With the process of capacitor fabrication in the above examples of the invention, a solid electrolytic capacitor having satisfactory heat resistance and high reliability is obtainable by merely dipping a capacitor element with a layer of polypyrrole or like conducting polymer in water or heavy water or exposing the element to a water-containing inert gas. In other words, for purposes of blocking the contact between conducting polymer and oxygen molecules, the process requires no such complicated procedures as carrying out the individual capacitor element production steps (such as filling, washing and drying of conducting polymer and further mounting of leads) in an inert gas atmosphere or removing air (or oxygen) remaining in cavities of the capacitor element which has been produced in air with or without subsequent coating and impregnating with a cathode conductive layer by holding the element under reduced pressure and then introducing an insert gas under normal or reduced pressure.

In Example 5 above, in addition to the exposure of the capacitor element to a water-containing nitrogen gas atmosphere after production of the element, the element is exposed again to the water-containing nitrogen gas after the mounting of the external cathode and external anode leads and before the sealing of the element with an epoxy resin in order to replenish with water evaporated in the step of mounting the external leads. These two steps of exposure to water-containing inert gas are not always necessary, but only either one of them is needed. From the consideration of the fact that in this type of the solid electrolytic capacitor it is usual that substantially the entire surface of the conducting polymer layer is covered by the cathode conductive layer, however, it is thought that it is better to add water in the first exposure step right after the production of the capacitor element.

As has been described in the foregoing, according to the invention water is added to the conducting polymer in a simple step of dipping the polymer in water or heavy water or exposing the polymer to a water-containing inert gas atmosphere. With this step, it is possible to provide a conducting polymer, which can exhibit high heat resistance when placed in an oxygen-free atmosphere.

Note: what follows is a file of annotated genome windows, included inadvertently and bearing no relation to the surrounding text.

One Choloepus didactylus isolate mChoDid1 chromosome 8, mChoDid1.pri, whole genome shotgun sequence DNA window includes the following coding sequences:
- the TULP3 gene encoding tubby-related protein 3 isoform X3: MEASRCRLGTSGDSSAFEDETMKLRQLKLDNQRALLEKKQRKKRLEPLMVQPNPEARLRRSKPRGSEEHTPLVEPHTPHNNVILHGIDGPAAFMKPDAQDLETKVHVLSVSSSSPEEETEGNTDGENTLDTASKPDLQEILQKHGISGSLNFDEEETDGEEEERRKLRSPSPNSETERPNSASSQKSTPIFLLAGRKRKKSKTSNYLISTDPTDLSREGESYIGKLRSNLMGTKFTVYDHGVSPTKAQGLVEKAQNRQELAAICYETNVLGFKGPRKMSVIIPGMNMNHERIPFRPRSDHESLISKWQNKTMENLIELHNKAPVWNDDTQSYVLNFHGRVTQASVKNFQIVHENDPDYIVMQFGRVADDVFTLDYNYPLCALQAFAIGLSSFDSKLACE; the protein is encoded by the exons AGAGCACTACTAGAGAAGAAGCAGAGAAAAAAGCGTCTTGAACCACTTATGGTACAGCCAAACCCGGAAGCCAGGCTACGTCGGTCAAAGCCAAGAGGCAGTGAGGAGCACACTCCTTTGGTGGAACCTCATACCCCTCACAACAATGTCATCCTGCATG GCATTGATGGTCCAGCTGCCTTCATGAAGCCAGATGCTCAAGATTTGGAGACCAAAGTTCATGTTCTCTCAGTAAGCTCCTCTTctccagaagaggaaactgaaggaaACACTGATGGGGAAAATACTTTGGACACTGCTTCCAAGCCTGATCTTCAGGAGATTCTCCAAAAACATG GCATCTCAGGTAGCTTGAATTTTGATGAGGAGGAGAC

The solid electrolytic capacitor according to the invention, while using the above water-containing conducting polymer as solid electrolyte, is constructed such that its inside is substantially oxygen-free. Thus, its dielectric tangent or ESR is less changed with the lapse of time when it is held in a high temperature environment, so that it exhibits high heat resistance.

With the process of solid electrolytic capacitor fabrication according to the invention, a solid electrolytic capacitor having excellent heat resistance can be obtained by merely adding a simple step of dipping a capacitor element having a conducting polymer layer in water or heavy water or exposing the element to water-containing inert gas or switching the atmosphere when sealing the element with an epoxy resin or in a can case over to oxygen-free inert gas. The solid electrolytic capacitor according to the invention thus permits obtaining excellent performance versus cost ratio.

While the invention has been described in its preferred embodiments, it is to be understood that the words which have been used are words of description rather than limitation and that changes within the purview of the appended claims may be made without departing from the true scope of the invention as defined by the claims.

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Classifications
U.S. Classification205/173, 205/317, 427/80, 29/25.03, 361/525
International ClassificationH01G9/028, C08G61/10, C08G61/12, H01G9/02, H01G9/025
Cooperative ClassificationY10T29/417, H01G9/025, H01G11/56, H01G11/48, Y02E60/13
European ClassificationH01G9/025